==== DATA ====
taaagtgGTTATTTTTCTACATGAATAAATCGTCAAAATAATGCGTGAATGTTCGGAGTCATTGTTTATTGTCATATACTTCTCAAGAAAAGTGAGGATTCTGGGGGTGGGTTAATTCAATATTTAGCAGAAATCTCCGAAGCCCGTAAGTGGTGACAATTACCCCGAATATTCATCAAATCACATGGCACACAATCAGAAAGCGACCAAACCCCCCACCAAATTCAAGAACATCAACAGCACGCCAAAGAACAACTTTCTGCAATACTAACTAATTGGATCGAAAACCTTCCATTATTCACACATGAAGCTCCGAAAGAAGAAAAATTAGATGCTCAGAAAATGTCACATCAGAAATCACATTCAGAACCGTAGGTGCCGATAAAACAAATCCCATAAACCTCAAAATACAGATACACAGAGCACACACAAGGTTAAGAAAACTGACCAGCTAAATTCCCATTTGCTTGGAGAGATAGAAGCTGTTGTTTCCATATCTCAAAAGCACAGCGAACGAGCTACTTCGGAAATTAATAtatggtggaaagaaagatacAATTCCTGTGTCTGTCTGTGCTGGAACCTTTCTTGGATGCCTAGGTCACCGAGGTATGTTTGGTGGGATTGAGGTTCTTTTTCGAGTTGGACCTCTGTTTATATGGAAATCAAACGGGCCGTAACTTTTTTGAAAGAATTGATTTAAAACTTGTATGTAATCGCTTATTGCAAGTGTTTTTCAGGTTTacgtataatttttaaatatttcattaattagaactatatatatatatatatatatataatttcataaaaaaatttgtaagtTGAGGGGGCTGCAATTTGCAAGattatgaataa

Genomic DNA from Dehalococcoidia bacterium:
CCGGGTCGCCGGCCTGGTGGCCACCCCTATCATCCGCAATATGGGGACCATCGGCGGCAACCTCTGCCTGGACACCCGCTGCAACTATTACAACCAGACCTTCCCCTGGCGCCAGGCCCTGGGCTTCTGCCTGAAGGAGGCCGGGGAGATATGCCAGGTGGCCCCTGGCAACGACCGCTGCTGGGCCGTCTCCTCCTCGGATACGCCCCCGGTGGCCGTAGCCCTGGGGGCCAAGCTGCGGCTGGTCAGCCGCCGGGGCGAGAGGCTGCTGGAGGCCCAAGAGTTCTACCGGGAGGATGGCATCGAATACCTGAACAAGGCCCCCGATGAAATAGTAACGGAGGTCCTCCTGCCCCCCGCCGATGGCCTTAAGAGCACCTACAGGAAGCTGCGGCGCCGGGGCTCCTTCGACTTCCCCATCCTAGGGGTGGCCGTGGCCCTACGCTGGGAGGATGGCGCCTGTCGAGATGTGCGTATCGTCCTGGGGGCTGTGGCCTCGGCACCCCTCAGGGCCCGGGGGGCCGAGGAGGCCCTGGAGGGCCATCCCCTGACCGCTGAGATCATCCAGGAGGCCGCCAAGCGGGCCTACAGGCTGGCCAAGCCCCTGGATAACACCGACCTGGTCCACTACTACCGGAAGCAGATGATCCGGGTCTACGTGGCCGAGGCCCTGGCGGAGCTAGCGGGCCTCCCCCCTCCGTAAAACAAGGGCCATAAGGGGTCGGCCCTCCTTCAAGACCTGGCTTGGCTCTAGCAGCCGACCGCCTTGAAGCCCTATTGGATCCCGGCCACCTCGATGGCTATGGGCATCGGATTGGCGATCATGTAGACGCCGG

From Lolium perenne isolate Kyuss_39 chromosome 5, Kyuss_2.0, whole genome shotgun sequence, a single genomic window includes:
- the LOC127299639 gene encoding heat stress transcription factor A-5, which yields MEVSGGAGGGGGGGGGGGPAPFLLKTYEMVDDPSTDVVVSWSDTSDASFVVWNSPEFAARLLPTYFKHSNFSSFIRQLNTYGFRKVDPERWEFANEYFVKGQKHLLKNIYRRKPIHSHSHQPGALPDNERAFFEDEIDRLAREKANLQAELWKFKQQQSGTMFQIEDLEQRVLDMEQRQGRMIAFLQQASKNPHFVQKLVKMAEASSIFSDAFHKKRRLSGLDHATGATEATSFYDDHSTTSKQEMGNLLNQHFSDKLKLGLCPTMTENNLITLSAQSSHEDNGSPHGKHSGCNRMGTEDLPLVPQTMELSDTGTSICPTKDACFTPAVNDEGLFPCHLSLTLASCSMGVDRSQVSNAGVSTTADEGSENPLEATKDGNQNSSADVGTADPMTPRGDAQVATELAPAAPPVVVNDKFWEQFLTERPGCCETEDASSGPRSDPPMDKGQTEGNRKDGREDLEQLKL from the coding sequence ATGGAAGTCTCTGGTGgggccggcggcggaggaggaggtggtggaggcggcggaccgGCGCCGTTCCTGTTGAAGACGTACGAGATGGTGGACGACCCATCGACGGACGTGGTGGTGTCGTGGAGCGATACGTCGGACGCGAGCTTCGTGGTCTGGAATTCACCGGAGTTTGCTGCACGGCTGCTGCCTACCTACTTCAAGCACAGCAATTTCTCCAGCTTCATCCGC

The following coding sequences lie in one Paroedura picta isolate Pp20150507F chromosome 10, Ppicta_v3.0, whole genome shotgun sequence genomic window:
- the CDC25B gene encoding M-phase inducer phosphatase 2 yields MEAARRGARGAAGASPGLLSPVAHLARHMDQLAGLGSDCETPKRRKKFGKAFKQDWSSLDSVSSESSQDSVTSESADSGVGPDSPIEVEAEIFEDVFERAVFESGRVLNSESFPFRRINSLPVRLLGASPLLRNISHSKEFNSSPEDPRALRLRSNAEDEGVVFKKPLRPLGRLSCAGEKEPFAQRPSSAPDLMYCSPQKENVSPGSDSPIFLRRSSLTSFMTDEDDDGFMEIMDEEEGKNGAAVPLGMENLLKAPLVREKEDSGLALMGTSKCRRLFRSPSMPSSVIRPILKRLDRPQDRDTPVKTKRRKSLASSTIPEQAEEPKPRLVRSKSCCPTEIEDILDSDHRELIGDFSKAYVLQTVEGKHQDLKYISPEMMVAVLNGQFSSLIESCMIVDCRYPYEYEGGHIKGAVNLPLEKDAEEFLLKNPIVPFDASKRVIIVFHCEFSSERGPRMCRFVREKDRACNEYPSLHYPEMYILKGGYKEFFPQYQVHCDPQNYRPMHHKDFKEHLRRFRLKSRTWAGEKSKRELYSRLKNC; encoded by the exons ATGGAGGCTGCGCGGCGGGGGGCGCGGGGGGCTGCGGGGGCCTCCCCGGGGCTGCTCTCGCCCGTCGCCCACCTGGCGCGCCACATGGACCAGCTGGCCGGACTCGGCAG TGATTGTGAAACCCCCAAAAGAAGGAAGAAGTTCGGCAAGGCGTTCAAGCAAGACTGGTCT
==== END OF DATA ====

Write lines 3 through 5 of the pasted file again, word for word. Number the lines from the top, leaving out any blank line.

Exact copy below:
CCGGGTCGCCGGCCTGGTGGCCACCCCTATCATCCGCAATATGGGGACCATCGGCGGCAACCTCTGCCTGGACACCCGCTGCAACTATTACAACCAGACCTTCCCCTGGCGCCAGGCCCTGGGCTTCTGCCTGAAGGAGGCCGGGGAGATATGCCAGGTGGCCCCTGGCAACGACCGCTGCTGGGCCGTCTCCTCCTCGGATACGCCCCCGGTGGCCGTAGCCCTGGGGGCCAAGCTGCGGCTGGTCAGCCGCCGGGGCGAGAGGCTGCTGGAGGCCCAAGAGTTCTACCGGGAGGATGGCATCGAATACCTGAACAAGGCCCCCGATGAAATAGTAACGGAGGTCCTCCTGCCCCCCGCCGATGGCCTTAAGAGCACCTACAGGAAGCTGCGGCGCCGGGGCTCCTTCGACTTCCCCATCCTAGGGGTGGCCGTGGCCCTACGCTGGGAGGATGGCGCCTGTCGAGATGTGCGTATCGTCCTGGGGGCTGTGGCCTCGGCACCCCTCAGGGCCCGGGGGGCCGAGGAGGCCCTGGAGGGCCATCCCCTGACCGCTGAGATCATCCAGGAGGCCGCCAAGCGGGCCTACAGGCTGGCCAAGCCCCTGGATAACACCGACCTGGTCCACTACTACCGGAAGCAGATGATCCGGGTCTACGTGGCCGAGGCCCTGGCGGAGCTAGCGGGCCTCCCCCCTCCGTAAAACAAGGGCCATAAGGGGTCGGCCCTCCTTCAAGACCTGGCTTGGCTCTAGCAGCCGACCGCCTTGAAGCCCTATTGGATCCCGGCCACCTCGATGGCTATGGGCATCGGATTGGCGATCATGTAGACGCCGG

From Lolium perenne isolate Kyuss_39 chromosome 5, Kyuss_2.0, whole genome shotgun sequence, a single genomic window includes:
- the LOC127299639 gene encoding heat stress transcription factor A-5, which yields MEVSGGAGGGGGGGGGGGPAPFLLKTYEMVDDPSTDVVVSWSDTSDASFVVWNSPEFAARLLPTYFKHSNFSSFIRQLNTYGFRKVDPERWEFANEYFVKGQKHLLKNIYRRKPIHSHSHQPGALPDNERAFFEDEIDRLAREKANLQAELWKFKQQQSGTMFQIEDLEQRVLDMEQRQGRMIAFLQQASKNPHFVQKLVKMAEASSIFSDAFHKKRRLSGLDHATGATEATSFYDDHSTTSKQEMGNLLNQHFSDKLKLGLCPTMTENNLITLSAQSSHEDNGSPHGKHSGCNRMGTEDLPLVPQTMELSDTGTSICPTKDACFTPAVNDEGLFPCHLSLTLASCSMGVDRSQVSNAGVSTTADEGSENPLEATKDGNQNSSADVGTADPMTPRGDAQVATELAPAAPPVVVNDKFWEQFLTERPGCCETEDASSGPRSDPPMDKGQTEGNRKDGREDLEQLKL from the coding sequence ATGGAAGTCTCTGGTGgggccggcggcggaggaggaggtggtggaggcggcggaccgGCGCCGTTCCTGTTGAAGACGTACGAGATGGTGGACGACCCATCGACGGACGTGGTGGTGTCGTGGAGCGATACGTCGGACGCGAGCTTCGTGGTCTGGAATTCACCGGAGTTTGCTGCACGGCTGCTGCCTACCTACTTCAAGCACAGCAATTTCTCCAGCTTCATCCGC